“I am as you stated a settler and therefore I think you are saying you would prefer I didn’t have the opportunity to vote”
I am sorry if I did not make myself clear, but no, that is not my interpretation at all.
My interpretation of what rules Scotland should have (taking as a starting point those in other countries in Europe) is as follows:
FOR ANY REFERENDUM TAKING PLACE AFTER SCOTLAND DECLARES INDEPENDENCE
Settlers (of whatever origin) are eligible to apply for Scottish citizenship and after achieving this vote in constitutional matters when they have lived in Scotland for acontinuous and defined period of time. As I mentioned above in my response to Duncanio, in my personal opinion, considering the small population that Scotland has, that period should not be less than 10 years, but that is my opinion. Others would be happy with just 5 years. In my view, the smaller the population a country has, the easier is for the constitutional decisions of this population to be diluted by people coming from elsewhere unless you restrict the amount of people that could come into the country per year, but restrictions in the access to the country from abroad is something I do not support.
Again, taking as base the conditions imposed by other countries in Europe, I am of the opinion that presenting documentation to prove having lived continuously in Scotland as the main address for the stipulated period of time and a ceremony of allegiance to Scotland should be part of the process to become a citizen. These are things most states in Europe, and I include here the UK union, already have as part of their process to grant citizenship.
If a person who has lived in Scotland for that stipulated period of time or more, but they do not feel they can swear allegiance to Scotland or the option of applying for Scottish citizenship is incompatible with them keeping the citizenship of the country where they originally come from, then it would be up to themselves to decide which citizenship to choose. But without Scottish citizenship I would not agree for them to have a vote in constitutional matters or even general elections.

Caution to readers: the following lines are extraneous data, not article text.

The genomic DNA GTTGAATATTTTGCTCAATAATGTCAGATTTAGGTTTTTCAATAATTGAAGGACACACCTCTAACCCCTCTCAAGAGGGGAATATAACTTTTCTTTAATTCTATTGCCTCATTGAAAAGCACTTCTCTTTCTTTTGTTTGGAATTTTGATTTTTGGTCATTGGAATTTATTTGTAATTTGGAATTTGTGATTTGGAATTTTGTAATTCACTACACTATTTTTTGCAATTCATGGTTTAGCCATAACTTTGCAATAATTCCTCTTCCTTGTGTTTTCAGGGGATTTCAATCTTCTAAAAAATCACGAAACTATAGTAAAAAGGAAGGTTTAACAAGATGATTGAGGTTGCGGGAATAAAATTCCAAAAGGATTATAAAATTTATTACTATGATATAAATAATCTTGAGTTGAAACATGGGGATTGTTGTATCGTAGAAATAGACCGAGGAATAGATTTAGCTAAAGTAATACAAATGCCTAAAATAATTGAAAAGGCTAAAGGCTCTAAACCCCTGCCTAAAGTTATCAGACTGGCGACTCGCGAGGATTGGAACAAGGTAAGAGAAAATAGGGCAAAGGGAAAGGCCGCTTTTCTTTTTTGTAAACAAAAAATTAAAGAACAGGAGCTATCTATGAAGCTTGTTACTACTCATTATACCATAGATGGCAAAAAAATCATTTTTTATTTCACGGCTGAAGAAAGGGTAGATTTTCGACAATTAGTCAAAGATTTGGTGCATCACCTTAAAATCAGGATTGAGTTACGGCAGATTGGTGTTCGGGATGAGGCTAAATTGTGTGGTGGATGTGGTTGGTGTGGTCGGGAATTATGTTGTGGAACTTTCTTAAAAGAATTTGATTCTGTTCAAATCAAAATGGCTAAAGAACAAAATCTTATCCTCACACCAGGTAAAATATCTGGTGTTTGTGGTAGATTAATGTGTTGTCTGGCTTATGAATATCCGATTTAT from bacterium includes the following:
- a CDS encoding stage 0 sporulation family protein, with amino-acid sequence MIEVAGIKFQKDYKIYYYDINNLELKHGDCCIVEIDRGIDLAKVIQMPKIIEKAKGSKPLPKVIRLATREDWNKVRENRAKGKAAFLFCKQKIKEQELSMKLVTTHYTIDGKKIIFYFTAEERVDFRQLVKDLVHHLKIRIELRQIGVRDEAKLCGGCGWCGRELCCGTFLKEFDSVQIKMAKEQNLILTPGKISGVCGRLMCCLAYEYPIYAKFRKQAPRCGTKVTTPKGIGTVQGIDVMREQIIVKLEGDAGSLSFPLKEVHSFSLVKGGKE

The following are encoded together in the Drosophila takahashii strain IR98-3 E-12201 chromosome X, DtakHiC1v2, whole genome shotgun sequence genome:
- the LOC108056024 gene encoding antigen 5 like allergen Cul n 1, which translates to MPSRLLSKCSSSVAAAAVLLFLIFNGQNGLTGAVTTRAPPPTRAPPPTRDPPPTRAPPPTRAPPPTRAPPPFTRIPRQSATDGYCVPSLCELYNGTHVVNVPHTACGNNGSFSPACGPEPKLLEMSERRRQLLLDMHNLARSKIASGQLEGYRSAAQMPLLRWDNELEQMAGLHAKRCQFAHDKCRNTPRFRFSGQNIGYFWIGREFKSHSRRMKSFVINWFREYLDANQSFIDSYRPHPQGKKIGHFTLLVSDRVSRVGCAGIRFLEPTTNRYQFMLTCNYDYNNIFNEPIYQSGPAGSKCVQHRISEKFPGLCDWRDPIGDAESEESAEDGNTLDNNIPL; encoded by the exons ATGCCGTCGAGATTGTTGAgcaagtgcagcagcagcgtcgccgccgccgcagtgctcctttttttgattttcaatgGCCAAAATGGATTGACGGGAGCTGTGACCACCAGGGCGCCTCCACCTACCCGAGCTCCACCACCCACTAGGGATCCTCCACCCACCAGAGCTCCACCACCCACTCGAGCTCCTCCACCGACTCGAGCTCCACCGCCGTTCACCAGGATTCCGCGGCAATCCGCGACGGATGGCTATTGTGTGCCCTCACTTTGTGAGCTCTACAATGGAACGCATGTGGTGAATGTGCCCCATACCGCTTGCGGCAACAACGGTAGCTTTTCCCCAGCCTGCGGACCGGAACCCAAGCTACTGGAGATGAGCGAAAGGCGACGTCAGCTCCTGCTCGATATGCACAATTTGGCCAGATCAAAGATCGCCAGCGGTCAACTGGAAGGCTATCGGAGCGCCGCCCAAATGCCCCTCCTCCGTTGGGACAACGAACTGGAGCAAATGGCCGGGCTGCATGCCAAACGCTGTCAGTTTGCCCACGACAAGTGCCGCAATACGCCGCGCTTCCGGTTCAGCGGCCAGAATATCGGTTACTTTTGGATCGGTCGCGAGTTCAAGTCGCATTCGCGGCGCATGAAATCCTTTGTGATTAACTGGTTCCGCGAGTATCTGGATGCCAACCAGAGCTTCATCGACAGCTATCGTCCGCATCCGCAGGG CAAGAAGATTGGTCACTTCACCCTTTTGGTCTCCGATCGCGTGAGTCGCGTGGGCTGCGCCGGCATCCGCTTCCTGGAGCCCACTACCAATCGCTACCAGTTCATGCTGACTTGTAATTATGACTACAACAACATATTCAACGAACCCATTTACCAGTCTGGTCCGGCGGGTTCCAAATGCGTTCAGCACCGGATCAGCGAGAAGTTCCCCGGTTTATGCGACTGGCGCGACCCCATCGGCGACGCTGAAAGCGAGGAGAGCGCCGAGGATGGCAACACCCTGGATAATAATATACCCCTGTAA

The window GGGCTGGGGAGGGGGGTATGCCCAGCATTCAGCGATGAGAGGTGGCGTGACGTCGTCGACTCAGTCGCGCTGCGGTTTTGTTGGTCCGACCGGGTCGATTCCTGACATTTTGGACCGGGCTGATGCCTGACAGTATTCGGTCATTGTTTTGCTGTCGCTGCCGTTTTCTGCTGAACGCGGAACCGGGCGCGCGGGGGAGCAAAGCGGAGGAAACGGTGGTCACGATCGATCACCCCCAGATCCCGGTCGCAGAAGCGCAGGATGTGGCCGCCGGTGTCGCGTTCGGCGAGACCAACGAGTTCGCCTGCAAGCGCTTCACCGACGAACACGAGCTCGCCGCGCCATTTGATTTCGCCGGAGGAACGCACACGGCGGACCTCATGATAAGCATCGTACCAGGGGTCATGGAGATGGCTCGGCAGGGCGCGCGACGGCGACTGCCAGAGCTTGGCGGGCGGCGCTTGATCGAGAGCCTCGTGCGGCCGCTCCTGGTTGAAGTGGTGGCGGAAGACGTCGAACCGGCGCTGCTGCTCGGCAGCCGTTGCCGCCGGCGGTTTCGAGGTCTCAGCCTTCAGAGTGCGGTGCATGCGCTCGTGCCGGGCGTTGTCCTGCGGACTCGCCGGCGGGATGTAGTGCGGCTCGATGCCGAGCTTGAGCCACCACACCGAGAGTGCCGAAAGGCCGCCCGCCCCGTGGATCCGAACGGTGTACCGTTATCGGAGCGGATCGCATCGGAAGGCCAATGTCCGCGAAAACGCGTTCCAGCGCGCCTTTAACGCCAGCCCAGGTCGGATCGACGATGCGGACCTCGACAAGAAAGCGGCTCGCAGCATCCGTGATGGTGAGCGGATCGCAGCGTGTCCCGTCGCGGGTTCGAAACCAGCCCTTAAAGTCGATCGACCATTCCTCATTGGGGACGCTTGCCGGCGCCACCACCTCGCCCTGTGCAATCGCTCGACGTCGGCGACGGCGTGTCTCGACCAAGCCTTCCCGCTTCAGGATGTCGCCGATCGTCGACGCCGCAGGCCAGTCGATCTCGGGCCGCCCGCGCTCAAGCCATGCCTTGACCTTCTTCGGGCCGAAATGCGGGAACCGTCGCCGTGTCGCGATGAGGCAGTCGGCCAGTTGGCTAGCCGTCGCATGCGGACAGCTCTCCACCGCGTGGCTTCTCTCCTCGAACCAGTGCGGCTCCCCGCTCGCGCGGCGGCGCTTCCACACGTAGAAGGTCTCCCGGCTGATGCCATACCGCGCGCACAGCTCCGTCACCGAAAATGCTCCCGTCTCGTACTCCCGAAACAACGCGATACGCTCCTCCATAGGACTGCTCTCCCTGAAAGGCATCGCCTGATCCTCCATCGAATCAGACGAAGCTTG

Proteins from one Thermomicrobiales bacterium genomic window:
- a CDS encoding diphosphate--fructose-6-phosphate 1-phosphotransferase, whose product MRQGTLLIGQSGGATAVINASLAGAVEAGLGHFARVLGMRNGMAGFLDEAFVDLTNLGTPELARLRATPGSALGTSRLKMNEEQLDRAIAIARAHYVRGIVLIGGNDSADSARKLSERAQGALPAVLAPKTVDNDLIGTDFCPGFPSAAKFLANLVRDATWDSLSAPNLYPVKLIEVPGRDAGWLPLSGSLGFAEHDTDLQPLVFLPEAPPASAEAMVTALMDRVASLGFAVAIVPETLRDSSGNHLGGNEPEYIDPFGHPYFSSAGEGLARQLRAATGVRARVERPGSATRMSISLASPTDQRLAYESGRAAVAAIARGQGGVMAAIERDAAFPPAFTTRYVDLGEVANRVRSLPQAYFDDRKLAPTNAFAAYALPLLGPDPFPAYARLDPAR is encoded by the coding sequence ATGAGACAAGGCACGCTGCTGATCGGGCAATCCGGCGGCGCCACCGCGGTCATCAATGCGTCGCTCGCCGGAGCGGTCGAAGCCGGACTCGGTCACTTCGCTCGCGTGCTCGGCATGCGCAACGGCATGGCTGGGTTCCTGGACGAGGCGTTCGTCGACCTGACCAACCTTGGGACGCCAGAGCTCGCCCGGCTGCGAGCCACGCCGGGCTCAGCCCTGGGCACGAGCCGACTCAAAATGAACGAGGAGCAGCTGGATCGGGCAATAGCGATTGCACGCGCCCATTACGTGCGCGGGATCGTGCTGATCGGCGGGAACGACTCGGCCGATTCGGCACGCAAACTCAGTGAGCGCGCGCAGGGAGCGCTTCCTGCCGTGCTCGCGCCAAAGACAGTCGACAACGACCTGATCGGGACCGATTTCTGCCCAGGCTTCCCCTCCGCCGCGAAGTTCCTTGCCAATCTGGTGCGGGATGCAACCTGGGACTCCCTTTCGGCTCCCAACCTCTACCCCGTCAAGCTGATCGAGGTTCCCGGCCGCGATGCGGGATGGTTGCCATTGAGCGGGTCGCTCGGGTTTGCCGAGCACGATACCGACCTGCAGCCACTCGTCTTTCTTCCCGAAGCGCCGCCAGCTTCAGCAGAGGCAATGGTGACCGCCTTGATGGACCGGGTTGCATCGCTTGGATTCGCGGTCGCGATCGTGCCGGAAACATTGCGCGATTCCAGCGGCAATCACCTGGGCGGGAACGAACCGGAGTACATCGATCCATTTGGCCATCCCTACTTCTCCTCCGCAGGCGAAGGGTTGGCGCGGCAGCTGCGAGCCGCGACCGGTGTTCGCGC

For every person born elsewhere, not eligible for Scottish citizenship, but who entered legally the country, I would advocate for a residence card to give them full rights of access to all public services, full rights to request a NI number, full rights to find a job, buy property, opening bank accounts, vote in local elections and enter/exit the country to cite some examples. Again, I don’t think this is much different to the stipulations of other countries among which there is no freedom of movement.
FOR A REFERENDUM ON INDEPENDENCE WHILE SCOTLAND IS STILL PART OF THE UK
Ideally, and the current FM has had 8 years to do this, I would create a registry of residents to which new information is added each year. From this registry, it would be easy to establish what people, not born in Scotland, would have lived in Scotland above the stipulated period of time that would give them rights to apply for citizenship if Scotland was independent.
In absence of such registry, for a quick referendum, the first thing I would advocate for is to set a threshold of length of residence in Scotland to be able to vote. This threshold must be reasonable, and in line with what other countries in Europe stipulate. I do not accept that a person who has just arrived to Scotland or has lived here for one or two years has automatically the right to vote in general elections and constitutional matters.
Again, if it was down to me I would establish that period to be 10 years. How do you go about this? By looking at the old electoral registries for local elections. People who was in the electoral registries OF SCOTLAND for the last 10 years before the deadline of registration for the referendum, should automatically be given the right to vote. If some of those who were not in the older registry (for example because they never registered to vote or because they were too young) they would have to demonstrate they were living in Scotland at the time. For children it would be easy – for example with records of School for example. For others, they could for example request confirmation from their GPs they were registered for over 10 years, confirmation from place of work, or confirmation from their city-councils. I appreciate this may be a bit more complex for those who have often changed address, but it could be helped with a record of where they paid their taxes.